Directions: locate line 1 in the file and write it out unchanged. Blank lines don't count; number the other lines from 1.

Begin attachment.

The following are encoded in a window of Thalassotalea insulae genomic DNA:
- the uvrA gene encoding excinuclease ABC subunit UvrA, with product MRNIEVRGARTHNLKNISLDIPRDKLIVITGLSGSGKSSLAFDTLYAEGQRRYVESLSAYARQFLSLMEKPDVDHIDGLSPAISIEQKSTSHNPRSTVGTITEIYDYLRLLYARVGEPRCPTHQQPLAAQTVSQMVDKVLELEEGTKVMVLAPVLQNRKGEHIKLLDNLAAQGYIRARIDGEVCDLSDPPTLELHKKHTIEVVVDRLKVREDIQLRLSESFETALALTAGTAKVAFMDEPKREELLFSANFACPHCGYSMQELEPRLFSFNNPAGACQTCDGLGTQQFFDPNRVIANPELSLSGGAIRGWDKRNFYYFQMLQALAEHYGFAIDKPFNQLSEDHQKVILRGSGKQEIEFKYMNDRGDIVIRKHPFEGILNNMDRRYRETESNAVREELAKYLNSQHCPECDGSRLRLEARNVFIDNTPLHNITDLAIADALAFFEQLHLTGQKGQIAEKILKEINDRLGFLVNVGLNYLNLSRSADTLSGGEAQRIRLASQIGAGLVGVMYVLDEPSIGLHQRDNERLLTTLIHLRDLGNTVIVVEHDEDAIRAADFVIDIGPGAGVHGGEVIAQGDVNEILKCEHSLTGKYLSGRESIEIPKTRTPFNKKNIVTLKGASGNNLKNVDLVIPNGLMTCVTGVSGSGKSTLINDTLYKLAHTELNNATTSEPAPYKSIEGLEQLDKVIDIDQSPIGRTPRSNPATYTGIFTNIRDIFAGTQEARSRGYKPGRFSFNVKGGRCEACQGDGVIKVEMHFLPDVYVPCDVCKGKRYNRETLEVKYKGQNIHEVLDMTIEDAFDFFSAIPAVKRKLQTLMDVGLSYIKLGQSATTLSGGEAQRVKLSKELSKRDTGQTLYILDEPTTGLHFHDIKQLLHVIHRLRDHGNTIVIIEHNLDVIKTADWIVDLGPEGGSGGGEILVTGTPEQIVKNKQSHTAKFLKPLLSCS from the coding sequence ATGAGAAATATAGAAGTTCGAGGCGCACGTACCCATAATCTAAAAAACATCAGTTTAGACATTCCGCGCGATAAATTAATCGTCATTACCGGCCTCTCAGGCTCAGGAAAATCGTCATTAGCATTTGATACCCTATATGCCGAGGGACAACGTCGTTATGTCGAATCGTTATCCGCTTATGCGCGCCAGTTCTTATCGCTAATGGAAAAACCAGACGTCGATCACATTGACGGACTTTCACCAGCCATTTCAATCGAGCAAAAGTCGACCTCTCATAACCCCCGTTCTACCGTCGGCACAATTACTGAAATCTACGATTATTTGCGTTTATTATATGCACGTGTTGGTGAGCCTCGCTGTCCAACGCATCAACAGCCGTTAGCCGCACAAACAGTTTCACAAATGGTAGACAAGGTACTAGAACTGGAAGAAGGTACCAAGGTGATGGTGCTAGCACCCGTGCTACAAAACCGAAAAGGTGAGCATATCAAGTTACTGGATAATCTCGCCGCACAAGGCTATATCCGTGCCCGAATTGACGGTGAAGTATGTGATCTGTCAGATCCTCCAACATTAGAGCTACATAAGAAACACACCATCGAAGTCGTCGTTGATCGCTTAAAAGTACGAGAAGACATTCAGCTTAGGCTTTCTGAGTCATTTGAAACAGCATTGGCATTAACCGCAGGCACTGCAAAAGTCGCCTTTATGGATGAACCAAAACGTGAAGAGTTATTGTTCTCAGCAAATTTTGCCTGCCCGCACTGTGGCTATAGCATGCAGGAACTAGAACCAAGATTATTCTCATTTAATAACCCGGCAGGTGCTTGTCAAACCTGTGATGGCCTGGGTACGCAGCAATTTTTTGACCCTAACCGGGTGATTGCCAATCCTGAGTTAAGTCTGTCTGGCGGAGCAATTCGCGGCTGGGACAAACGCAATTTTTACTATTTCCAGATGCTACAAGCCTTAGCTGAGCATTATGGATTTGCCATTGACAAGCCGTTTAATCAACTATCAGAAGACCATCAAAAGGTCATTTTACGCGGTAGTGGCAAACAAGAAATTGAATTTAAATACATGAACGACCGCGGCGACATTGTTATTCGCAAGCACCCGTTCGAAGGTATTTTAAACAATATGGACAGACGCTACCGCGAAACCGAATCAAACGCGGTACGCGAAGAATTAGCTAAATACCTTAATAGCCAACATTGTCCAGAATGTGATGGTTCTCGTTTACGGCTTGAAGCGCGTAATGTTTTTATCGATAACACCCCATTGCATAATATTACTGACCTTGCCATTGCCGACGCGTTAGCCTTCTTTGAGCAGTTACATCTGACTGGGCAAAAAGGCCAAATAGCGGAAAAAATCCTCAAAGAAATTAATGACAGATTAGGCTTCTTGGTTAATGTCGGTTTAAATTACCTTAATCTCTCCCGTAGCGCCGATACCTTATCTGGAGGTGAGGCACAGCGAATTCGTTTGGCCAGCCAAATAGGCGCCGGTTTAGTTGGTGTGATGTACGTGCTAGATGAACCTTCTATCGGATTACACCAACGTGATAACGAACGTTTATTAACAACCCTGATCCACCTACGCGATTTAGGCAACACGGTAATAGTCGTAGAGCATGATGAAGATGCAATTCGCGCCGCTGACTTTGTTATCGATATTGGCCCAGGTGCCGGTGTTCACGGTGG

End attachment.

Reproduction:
The following are encoded in a window of Thalassotalea insulae genomic DNA: